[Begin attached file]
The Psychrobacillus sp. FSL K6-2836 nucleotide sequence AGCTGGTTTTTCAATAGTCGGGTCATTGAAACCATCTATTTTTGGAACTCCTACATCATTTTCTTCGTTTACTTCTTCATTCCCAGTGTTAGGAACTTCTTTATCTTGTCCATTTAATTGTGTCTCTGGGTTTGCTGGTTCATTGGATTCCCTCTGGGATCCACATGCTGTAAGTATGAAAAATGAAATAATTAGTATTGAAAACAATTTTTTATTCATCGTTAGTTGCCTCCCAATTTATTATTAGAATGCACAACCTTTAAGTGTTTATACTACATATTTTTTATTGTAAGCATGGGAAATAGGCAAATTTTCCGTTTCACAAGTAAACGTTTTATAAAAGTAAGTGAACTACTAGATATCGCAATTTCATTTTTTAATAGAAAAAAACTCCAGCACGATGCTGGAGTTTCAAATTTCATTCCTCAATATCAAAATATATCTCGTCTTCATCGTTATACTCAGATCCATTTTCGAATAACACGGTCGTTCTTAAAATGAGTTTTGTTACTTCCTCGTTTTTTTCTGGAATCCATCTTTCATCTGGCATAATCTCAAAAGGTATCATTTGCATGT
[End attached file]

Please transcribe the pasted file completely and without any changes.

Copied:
The Psychrobacillus sp. FSL K6-2836 nucleotide sequence AGCTGGTTTTTCAATAGTCGGGTCATTGAAACCATCTATTTTTGGAACTCCTACATCATTTTCTTCGTTTACTTCTTCATTCCCAGTGTTAGGAACTTCTTTATCTTGTCCATTTAATTGTGTCTCTGGGTTTGCTGGTTCATTGGATTCCCTCTGGGATCCACATGCTGTAAGTATGAAAAATGAAATAATTAGTATTGAAAACAATTTTTTATTCATCGTTAGTTGCCTCCCAATTTATTATTAGAATGCACAACCTTTAAGTGTTTATACTACATATTTTTTATTGTAAGCATGGGAAATAGGCAAATTTTCCGTTTCACAAGTAAACGTTTTATAAAAGTAAGTGAACTACTAGATATCGCAATTTCATTTTTTAATAGAAAAAAACTCCAGCACGATGCTGGAGTTTCAAATTTCATTCCTCAATATCAAAATATATCTCGTCTTCATCGTTATACTCAGATCCATTTTCGAATAACACGGTCGTTCTTAAAATGAGTTTTGTTACTTCCTCGTTTTTTTCTGGAATCCATCTTTCATCTGGCATAATCTCAAAAGGTATCATTTGCATGT